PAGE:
Building permits, May 2019
Following a record $9.5 billion in April, the value of permits issued by Canadian municipalities declined 13.0% to $8.2 billion in May. Increases in six provinces and all three territories were not enough to offset the decrease in British Columbia.
The national decrease was largely the result of the value of permits for multi-family dwellings in British Columbia returning to recent levels, following a significant rise the previous month in response to Metro Vancouver's impending increases in development costs introduced in May.
Residential permits return to previous levels after surge in April
The value of residential permits was down 17.2% to $5.0 billion in May, following a 26.6% increase in April.
Despite the overall decline in the multi-family dwelling component, seven provinces reported increases, with record highs in Prince Edward Island ($34 million) and New Brunswick ($30 million).
Meanwhile, the value of single-family dwelling permits rose 1.8% to $2.3 billion, led by Ontario (+$47 million).
Decline in industrial permits offsets increase in institutional component
The value of non-residential permits declined 5.7% to $3.3 billion in May. The decrease followed the issuance of a high value industrial building permit in Ontario the previous month. The value of commercial permits edged down 0.9% to $1.9 billion.
In the institutional component, the value of permits rose 25.7% to $815 million. Higher construction intentions for secondary and elementary schools in British Columbia, as well as for nursing homes in Quebec and Ontario, contributed to the increase.
Dwelling units, value of residential and non-residential building permits, Canada – Seasonally adjusted
Note to readers
Unless otherwise stated, this release presents seasonally adjusted data, which facilitate month-to-month comparisons by removing the effects of seasonal variations. For information on seasonal adjustment, see Seasonally adjusted data – Frequently asked questions.
The Building Permits Survey covers over 2,400 municipalities, representing 95% of the Canadian population. The communities representing the other 5% of the population are very small and their levels of building activity have little impact on the total for the entire population.
Building permits data are used as a leading indicator of activity in the construction industry.
The value of planned construction activities presented in this release excludes engineering projects (such as waterworks, sewers or culverts) and land.
For the purposes of this release, the census metropolitan area of Ottawa–Gatineau (Ontario/Quebec) is divided into two areas: the Ottawa part and the Gatineau part.
Unless otherwise specified, the highlights refer to seasonally adjusted current dollars and are ranked in terms of dollar change rather than percentage change.
Single-family dwellings: Residential buildings containing only one dwelling unit (for example, single-detached house, bungalow, linked home [linked at the foundation]).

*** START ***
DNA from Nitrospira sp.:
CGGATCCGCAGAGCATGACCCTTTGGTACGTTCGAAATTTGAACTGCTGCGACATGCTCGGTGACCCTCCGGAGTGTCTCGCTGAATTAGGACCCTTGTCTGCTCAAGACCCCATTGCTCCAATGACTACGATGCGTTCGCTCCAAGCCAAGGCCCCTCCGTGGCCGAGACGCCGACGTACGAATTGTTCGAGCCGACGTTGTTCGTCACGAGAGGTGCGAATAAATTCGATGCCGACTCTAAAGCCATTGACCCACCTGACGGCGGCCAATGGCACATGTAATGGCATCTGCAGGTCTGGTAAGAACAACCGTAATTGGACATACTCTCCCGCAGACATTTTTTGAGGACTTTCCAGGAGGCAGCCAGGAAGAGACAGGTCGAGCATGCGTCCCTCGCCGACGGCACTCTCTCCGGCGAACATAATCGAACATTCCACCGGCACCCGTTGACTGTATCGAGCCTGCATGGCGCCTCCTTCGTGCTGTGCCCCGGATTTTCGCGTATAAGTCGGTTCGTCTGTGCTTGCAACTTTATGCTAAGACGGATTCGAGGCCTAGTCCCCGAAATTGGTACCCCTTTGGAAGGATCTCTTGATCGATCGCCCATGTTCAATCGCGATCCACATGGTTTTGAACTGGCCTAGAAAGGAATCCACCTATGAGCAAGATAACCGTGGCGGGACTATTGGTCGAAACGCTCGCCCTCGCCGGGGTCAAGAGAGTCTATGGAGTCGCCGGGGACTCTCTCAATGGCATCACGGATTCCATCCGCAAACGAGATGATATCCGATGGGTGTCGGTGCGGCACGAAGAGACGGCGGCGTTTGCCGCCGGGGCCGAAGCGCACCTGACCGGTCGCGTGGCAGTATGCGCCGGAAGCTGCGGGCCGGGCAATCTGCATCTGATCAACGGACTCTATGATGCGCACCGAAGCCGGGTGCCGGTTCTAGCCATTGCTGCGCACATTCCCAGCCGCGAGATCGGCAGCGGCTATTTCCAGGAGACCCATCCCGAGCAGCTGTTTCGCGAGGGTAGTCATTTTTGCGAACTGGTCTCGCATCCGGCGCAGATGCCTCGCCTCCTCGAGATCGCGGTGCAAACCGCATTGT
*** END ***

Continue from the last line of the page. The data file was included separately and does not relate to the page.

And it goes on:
Multi-family dwellings: Residential buildings containing multiple dwelling units (for example, apartment, apartment condominium, row house, semi-detached).
Industrial buildings: Buildings used in the transformation or production of goods, or related to transportation and communication.
Commercial buildings: Buildings used in trade or distribution of goods and services.
Institutional and government buildings: Buildings used to house public and semi-public services such as those related to health and welfare, education, or public administration, as well as buildings used for religious services.
Unadjusted data for the current reference month are subject to revision based on late responses. Data for the previous month have been revised. Seasonally adjusted data are revised for the previous two months.
Trend-cycle estimates have been added to the charts as a complement to the seasonally adjusted series. Both seasonally adjusted data and trend-cycle estimates are subject to revision as additional observations become available. These revisions could be large and even lead to a reversal of movement, especially at the end of the series. The higher variability associated with trend-cycle estimates is indicated with a dotted line on the chart.
For information on trend-cycle data, see the StatCan Blog and Trend-cycle estimates – Frequently asked questions.
Data on building permits for June will be released on August 9.
Statistics Canada has a new Housing Market Indicators Dashboard. This web application provides access to key housing market indicators for Canada, by province and by census metropolitan area. These indicators are automatically updated with new information from monthly releases, giving users access to the latest data.
For more information, or to enquire about the concepts, methods or data quality of this release, contact us (toll-free 1-800-263-1136; 514-283-8300; STATCAN.infostats-infostats.STATCAN@canada.ca) or Media Relations (613-951-4636; STATCAN.mediahotline-ligneinfomedias.STATCAN@canada.ca).
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